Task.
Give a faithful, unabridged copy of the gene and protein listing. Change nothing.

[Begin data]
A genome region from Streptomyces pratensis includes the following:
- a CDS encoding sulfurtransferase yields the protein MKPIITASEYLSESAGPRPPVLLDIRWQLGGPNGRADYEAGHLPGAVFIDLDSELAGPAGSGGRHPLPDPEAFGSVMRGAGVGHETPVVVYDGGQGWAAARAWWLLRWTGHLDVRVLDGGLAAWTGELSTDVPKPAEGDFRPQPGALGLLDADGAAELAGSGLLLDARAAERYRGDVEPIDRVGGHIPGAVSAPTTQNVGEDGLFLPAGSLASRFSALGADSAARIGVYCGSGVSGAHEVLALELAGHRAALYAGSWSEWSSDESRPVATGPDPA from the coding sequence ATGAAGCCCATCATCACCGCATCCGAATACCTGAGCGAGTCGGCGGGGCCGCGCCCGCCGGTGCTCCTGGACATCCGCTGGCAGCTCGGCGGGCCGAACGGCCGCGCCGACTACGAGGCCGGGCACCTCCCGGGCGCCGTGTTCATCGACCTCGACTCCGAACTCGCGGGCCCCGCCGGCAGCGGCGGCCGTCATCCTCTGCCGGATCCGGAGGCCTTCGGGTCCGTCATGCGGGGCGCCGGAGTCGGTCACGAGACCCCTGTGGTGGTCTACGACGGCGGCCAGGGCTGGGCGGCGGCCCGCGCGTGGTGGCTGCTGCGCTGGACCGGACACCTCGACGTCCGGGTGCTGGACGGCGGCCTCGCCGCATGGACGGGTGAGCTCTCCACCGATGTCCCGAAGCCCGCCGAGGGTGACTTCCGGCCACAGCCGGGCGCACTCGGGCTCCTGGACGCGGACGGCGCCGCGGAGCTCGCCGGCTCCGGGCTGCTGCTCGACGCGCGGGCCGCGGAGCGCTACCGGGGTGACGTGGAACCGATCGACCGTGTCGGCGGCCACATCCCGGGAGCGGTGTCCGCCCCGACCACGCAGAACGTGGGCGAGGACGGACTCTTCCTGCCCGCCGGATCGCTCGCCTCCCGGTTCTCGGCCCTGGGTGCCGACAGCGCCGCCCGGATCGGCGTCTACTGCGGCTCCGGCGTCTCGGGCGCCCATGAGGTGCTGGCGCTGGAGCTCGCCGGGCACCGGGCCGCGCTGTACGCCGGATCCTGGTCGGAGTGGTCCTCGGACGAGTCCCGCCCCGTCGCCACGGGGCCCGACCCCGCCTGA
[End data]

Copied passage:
A genome region from Streptomyces pratensis includes the following:
- a CDS encoding sulfurtransferase yields the protein MKPIITASEYLSESAGPRPPVLLDIRWQLGGPNGRADYEAGHLPGAVFIDLDSELAGPAGSGGRHPLPDPEAFGSVMRGAGVGHETPVVVYDGGQGWAAARAWWLLRWTGHLDVRVLDGGLAAWTGELSTDVPKPAEGDFRPQPGALGLLDADGAAELAGSGLLLDARAAERYRGDVEPIDRVGGHIPGAVSAPTTQNVGEDGLFLPAGSLASRFSALGADSAARIGVYCGSGVSGAHEVLALELAGHRAALYAGSWSEWSSDESRPVATGPDPA from the coding sequence ATGAAGCCCATCATCACCGCATCCGAATACCTGAGCGAGTCGGCGGGGCCGCGCCCGCCGGTGCTCCTGGACATCCGCTGGCAGCTCGGCGGGCCGAACGGCCGCGCCGACTACGAGGCCGGGCACCTCCCGGGCGCCGTGTTCATCGACCTCGACTCCGAACTCGCGGGCCCCGCCGGCAGCGGCGGCCGTCATCCTCTGCCGGATCCGGAGGCCTTCGGGTCCGTCATGCGGGGCGCCGGAGTCGGTCACGAGACCCCTGTGGTGGTCTACGACGGCGGCCAGGGCTGGGCGGCGGCCCGCGCGTGGTGGCTGCTGCGCTGGACCGGACACCTCGACGTCCGGGTGCTGGACGGCGGCCTCGCCGCATGGACGGGTGAGCTCTCCACCGATGTCCCGAAGCCCGCCGAGGGTGACTTCCGGCCACAGCCGGGCGCACTCGGGCTCCTGGACGCGGACGGCGCCGCGGAGCTCGCCGGCTCCGGGCTGCTGCTCGACGCGCGGGCCGCGGAGCGCTACCGGGGTGACGTGGAACCGATCGACCGTGTCGGCGGCCACATCCCGGGAGCGGTGTCCGCCCCGACCACGCAGAACGTGGGCGAGGACGGACTCTTCCTGCCCGCCGGATCGCTCGCCTCCCGGTTCTCGGCCCTGGGTGCCGACAGCGCCGCCCGGATCGGCGTCTACTGCGGCTCCGGCGTCTCGGGCGCCCATGAGGTGCTGGCGCTGGAGCTCGCCGGGCACCGGGCCGCGCTGTACGCCGGATCCTGGTCGGAGTGGTCCTCGGACGAGTCCCGCCCCGTCGCCACGGGGCCCGACCCCGCCTGA